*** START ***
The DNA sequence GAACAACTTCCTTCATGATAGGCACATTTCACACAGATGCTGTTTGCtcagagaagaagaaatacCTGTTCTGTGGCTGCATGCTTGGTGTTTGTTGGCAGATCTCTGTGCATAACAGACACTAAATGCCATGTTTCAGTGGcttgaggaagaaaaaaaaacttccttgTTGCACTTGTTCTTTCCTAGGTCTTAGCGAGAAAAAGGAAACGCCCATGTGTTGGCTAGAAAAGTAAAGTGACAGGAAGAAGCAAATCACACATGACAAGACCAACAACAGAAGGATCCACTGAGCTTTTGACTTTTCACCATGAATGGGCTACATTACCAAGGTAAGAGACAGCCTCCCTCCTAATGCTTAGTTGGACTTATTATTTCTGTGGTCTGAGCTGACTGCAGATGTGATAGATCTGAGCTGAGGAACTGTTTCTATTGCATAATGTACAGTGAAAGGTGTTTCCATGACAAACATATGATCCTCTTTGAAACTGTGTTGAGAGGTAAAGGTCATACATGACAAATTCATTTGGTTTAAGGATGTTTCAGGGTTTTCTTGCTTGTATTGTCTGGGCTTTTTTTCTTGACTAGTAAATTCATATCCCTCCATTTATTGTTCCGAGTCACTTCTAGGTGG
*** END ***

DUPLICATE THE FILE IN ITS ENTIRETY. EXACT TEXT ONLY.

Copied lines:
The DNA sequence GAACAACTTCCTTCATGATAGGCACATTTCACACAGATGCTGTTTGCtcagagaagaagaaatacCTGTTCTGTGGCTGCATGCTTGGTGTTTGTTGGCAGATCTCTGTGCATAACAGACACTAAATGCCATGTTTCAGTGGcttgaggaagaaaaaaaaacttccttgTTGCACTTGTTCTTTCCTAGGTCTTAGCGAGAAAAAGGAAACGCCCATGTGTTGGCTAGAAAAGTAAAGTGACAGGAAGAAGCAAATCACACATGACAAGACCAACAACAGAAGGATCCACTGAGCTTTTGACTTTTCACCATGAATGGGCTACATTACCAAGGTAAGAGACAGCCTCCCTCCTAATGCTTAGTTGGACTTATTATTTCTGTGGTCTGAGCTGACTGCAGATGTGATAGATCTGAGCTGAGGAACTGTTTCTATTGCATAATGTACAGTGAAAGGTGTTTCCATGACAAACATATGATCCTCTTTGAAACTGTGTTGAGAGGTAAAGGTCATACATGACAAATTCATTTGGTTTAAGGATGTTTCAGGGTTTTCTTGCTTGTATTGTCTGGGCTTTTTTTCTTGACTAGTAAATTCATATCCCTCCATTTATTGTTCCGAGTCACTTCTAGGTGG